I'd like to begin exploring a more systematic approach to reconstructionism in general, which would apply to many faiths which fall under that banner, including Asatru (Norse paganism), Celtic Reconstructionism, the Religio Romana (Roman), Hellenismos (Greek), Romuva (Baltic), etc. While I'm mostly going to be using Norse/Asatru, and to a lesser extent, Roman/Religio Romana examples, the general principles involved should apply across the board.

At the outset, two fundamental issues must be recognized. The first is that, thanks mostly to the efforts of Christian supremacists to eradicate pagan and heathen religions, and the general ravages of time, we are often confronted with the fact that we have an incomplete record. Even the Religio Romana (Roman paganism), while blessed with a number of excellent contemporary primary sources, is lacking in many details. The situation is far worse with Asatru, where the literary corpus is almost entirely Christian in its provenance, and is almost entirely lacking in details (such as what rituals looked like, what words were spoken, etc.).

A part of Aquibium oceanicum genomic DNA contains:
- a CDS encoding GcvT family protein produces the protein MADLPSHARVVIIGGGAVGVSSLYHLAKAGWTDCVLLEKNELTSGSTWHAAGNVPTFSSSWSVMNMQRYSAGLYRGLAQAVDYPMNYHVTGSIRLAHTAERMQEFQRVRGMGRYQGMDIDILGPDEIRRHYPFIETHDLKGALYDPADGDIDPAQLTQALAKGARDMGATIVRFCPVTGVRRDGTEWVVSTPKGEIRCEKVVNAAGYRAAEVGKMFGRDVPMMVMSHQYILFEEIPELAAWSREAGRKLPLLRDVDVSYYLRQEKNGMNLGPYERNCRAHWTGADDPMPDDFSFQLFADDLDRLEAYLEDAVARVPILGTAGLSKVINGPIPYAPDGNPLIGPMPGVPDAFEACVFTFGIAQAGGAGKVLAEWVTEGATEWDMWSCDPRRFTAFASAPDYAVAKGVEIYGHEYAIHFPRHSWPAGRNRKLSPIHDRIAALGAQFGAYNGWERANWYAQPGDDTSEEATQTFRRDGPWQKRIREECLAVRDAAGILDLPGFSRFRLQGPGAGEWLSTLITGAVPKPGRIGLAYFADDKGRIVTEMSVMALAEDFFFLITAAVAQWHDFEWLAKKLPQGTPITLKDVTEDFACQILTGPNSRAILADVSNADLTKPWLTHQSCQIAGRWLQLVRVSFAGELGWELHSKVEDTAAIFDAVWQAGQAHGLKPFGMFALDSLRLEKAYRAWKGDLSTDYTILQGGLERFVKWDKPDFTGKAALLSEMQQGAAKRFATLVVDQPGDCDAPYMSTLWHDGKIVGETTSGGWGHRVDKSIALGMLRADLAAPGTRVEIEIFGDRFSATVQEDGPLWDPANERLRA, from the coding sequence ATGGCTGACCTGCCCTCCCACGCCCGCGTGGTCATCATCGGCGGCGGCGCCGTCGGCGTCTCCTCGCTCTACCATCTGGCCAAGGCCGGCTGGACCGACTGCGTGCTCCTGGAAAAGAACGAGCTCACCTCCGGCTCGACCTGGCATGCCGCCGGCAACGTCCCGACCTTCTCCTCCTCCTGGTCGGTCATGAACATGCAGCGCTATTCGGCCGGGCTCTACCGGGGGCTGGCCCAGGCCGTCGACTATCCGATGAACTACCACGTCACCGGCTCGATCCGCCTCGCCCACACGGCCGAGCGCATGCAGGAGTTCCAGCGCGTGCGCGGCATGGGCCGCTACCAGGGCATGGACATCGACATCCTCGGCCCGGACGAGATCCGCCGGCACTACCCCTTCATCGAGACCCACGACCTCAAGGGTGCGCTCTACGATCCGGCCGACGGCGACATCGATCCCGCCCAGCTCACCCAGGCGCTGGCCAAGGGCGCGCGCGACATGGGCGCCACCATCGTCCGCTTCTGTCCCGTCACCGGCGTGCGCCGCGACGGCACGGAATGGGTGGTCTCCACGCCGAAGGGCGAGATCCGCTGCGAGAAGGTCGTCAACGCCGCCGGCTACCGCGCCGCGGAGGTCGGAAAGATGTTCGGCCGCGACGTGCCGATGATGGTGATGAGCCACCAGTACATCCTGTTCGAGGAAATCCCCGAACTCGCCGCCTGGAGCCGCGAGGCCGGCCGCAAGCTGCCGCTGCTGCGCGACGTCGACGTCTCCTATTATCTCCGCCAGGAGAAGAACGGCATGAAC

The second is that, by the nature of history and social evolution, it is fallacious to refer to "the Religio Romana" or "Germanic paganism" as if they were monolithic and never-changing edifices spanning centuries and hundreds or thousands of miles. We find, for instance, two distinct versions of the myth of the death of the Norse god Baldur; the Icelandic version portrays him as an innocent slain by Loki's machinations out of spite, while the Danish version portrays him as a lust-filled warlord who goes to battle to take a wife who has scorned him from another man. Loki doesn't appear in the Danish version at all. Gods appear in some places and not others, and even in the Religio the Collegium Pontificum would vote to make alterations over the course of time.

Given those two basic premises, we find ourselves faced with fundamental choices to make based thereon:

  1. How do we identify gaps in the record?
  2. How do we properly vet the material that we do have?
  3. How do we go about filling in those gaps?
  4. How do we identify Christian (or other) influences? 
  5. What do we do once we've identified it? Do we ignore it, or "de-Christianize" it, or something else?
  6. Do we focus on a particular point in time and space, or do we use a more syncretic approach?
  7. How do we set the boundaries of eclecticism and invention in a reconstructionist context?
I don't pretend that my answers to these questions will be universally accepted, but I hope to demonstrate that attention to them will result in a much more robust and viable reconstructionist experience. Those questions will be explored in subsequent articles in this series.

Monday, July 6, 2015